The author confirms that theologians comprehend or try to understand sacramental claims among members of certain religions. He also notes that this endeavor enjoys limited success due to the complexity of the issue. Although sacramental theology is a basic factor in most religions, it has complexities that can only be understood through a deep analysis. Sacrament is an issue of faith that most religious communities demonstrate through practice. This statement has a valid argument and it is basic for the arguments presented by the author throughout the text. According to the author, the Eucharist has several meanings and themes that depend on different denominations and religious groups. The article argues that there is mystery in determining the most appropriate theme that can be used as a unifying theme or meaning of Eucharist. Some religious groups take Eucharist to imply the time for giving, spiritual food, a sacrifice, or a taste of paradise (Boeve, Geldhof, and Thomas 79). These meanings depend on the religious group and none is beyond the others. In addition, religious groups arose from various communities hence the variations. The variations that are evident in various religious groups are the roots of the variation in meaning and themes of Eucharist. Finding a common theme is the author’s opinion since there cannot exist a common sacramental theme that can unite all the existing religions and denominations. Finding a unifying theme is equivalent to unifying all the religions, which is an impossible endeavor. The author needs to have considered the best combination of the themes that can fit in a universal religion or faith. The issues surrounding the validity of sacrament have dominated western theology since the middle ages. These issues can be summarized by the needs of the faithful to achieve sacramental efficacy. However, it is still debatable whether sacrament should be performed as a prayer model or as an occasion model. Each model however has its own challenges that depend on the religious community involved. Although the two models are the dominant models of sacramental theology, sacramental efficacy remains an aspect of faith and God’s grace (Boeve, Geldhof, and Thomas 75). Therefore, sacramental theology cannot be categorized through the different models of sacrament. Each model has its own limitations and, therefore, the argument presented by the author concerning the models and categorization of sacramental theology is not factual. The author therefore would have needed to concentrate on the consequences of each model on different religious groups instead of trying to establish the single most appropriate universal sacramental theology model. Christian religious practices form an appropriate basis for liturgy and sacramental analysis. Cultural anthropologists and sociologists concur with the fact that sacramental theology is the summit of their faith and religious practices. This is a valid claim since Christianity is based on the grace of God through the death of Christ. Most religions including Christianity are based on faith and the grace of God. As a practice, sacramental theology demonstrates faith among followers of a certain religious group and their connection to their supreme being. This applies to Christianity since through the Eucharist or sacrament the faithful demonstrate their faith. This indicates that sacramental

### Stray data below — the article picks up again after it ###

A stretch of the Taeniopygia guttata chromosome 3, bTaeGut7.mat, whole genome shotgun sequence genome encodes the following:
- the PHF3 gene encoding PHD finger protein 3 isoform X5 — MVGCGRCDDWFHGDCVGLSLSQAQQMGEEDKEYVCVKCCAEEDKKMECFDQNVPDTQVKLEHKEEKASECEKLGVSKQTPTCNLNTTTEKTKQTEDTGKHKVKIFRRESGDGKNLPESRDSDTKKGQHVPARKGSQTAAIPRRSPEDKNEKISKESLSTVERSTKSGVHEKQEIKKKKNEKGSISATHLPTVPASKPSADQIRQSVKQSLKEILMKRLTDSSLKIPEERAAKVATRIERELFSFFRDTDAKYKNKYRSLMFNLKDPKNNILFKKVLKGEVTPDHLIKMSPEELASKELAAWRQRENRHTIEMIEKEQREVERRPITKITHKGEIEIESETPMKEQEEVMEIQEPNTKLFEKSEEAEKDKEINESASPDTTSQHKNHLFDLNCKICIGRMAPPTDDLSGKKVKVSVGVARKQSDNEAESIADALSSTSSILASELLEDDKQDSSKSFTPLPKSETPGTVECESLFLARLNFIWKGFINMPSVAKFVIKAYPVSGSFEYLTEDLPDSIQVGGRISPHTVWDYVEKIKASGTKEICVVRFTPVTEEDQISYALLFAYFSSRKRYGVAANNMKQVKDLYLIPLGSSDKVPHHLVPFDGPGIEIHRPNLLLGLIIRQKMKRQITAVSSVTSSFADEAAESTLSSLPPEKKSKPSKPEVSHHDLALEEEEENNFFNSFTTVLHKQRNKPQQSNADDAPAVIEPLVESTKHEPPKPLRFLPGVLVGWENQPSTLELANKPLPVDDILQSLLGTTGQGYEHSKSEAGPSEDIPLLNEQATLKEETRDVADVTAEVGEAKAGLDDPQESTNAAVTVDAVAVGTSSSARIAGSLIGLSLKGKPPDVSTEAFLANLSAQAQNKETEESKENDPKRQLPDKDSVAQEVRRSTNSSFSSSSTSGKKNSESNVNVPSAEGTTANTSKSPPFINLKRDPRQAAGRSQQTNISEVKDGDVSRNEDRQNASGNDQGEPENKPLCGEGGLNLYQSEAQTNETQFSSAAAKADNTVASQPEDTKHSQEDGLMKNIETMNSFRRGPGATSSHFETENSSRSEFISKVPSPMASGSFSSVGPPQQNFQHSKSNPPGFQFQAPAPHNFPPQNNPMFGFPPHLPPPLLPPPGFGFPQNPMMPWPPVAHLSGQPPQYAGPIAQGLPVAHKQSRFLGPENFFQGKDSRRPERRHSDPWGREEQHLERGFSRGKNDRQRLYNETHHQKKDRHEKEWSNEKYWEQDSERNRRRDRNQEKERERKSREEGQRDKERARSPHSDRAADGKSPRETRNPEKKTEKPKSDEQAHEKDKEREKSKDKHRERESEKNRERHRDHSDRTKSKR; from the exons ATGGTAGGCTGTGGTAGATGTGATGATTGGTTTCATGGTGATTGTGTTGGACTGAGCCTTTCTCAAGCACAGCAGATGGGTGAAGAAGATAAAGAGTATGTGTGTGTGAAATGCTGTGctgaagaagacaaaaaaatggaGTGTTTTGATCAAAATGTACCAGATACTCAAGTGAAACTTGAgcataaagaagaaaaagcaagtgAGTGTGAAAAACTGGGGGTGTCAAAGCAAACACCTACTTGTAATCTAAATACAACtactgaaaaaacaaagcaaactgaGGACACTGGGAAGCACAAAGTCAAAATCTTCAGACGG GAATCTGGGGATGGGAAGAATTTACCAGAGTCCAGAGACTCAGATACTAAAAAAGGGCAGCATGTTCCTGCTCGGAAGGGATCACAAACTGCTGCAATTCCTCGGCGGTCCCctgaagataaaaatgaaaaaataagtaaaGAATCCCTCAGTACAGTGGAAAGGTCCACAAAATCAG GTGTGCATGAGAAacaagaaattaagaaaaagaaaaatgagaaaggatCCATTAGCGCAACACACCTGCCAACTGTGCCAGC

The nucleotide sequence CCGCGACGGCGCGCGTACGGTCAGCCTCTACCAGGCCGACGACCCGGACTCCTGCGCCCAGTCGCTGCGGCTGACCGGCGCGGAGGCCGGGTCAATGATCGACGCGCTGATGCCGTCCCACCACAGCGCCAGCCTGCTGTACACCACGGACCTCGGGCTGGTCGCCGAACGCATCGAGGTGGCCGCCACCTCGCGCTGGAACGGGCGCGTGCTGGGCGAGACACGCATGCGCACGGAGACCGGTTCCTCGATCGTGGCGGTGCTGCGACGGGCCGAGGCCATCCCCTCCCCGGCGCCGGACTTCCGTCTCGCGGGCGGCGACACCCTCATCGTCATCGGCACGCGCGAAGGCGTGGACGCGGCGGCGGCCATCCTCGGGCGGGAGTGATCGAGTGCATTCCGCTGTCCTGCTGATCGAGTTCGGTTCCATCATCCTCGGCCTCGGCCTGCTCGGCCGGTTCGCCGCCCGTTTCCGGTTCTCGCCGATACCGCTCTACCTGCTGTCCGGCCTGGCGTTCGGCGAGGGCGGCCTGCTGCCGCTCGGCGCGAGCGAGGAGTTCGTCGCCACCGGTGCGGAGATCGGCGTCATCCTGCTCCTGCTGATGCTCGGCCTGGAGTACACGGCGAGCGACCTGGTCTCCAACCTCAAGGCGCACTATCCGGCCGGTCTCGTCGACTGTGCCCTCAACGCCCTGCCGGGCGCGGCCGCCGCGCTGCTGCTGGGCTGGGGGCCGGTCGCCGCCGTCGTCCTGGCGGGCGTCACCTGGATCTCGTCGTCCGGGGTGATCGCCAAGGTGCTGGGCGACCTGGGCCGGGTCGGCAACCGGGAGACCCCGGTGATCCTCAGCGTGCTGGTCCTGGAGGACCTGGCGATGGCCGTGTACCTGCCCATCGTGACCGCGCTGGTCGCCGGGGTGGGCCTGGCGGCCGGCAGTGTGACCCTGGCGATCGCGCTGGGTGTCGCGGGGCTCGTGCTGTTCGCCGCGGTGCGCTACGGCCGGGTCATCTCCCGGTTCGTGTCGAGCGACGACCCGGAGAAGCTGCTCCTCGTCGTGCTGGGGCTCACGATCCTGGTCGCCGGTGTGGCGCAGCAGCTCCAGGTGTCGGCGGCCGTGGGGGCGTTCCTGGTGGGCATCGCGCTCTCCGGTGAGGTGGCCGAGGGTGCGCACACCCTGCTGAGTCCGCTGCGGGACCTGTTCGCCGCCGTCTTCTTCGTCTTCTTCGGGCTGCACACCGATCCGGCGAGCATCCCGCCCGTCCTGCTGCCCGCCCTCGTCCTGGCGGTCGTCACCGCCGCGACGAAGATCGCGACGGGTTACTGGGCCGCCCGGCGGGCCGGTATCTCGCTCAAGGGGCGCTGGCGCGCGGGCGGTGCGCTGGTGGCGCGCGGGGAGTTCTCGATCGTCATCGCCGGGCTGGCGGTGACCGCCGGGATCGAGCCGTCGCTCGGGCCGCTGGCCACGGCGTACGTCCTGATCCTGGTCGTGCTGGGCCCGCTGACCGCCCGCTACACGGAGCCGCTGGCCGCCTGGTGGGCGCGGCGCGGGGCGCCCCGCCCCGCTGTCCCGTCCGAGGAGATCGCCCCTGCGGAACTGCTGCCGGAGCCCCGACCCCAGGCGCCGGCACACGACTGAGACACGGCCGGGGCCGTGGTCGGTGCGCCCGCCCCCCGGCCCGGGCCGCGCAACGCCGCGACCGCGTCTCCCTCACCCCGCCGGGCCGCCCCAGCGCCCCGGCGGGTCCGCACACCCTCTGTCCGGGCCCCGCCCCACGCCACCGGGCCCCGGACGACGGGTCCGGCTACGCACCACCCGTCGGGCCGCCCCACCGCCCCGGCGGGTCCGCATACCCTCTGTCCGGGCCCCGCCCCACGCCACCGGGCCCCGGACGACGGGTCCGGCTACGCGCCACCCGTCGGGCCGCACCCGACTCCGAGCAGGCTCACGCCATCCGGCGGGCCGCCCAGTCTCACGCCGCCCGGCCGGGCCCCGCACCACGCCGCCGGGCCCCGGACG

Gods Sacramental Presence in the contemporary world Sacramental theology has always remained a contentious issue in religion. The mystery in sacramental theology arises from the relation or connection between community rituals and divine love. Although the fundamental vision of the sacrament is applicable by members of most religions and faiths, it is open to review…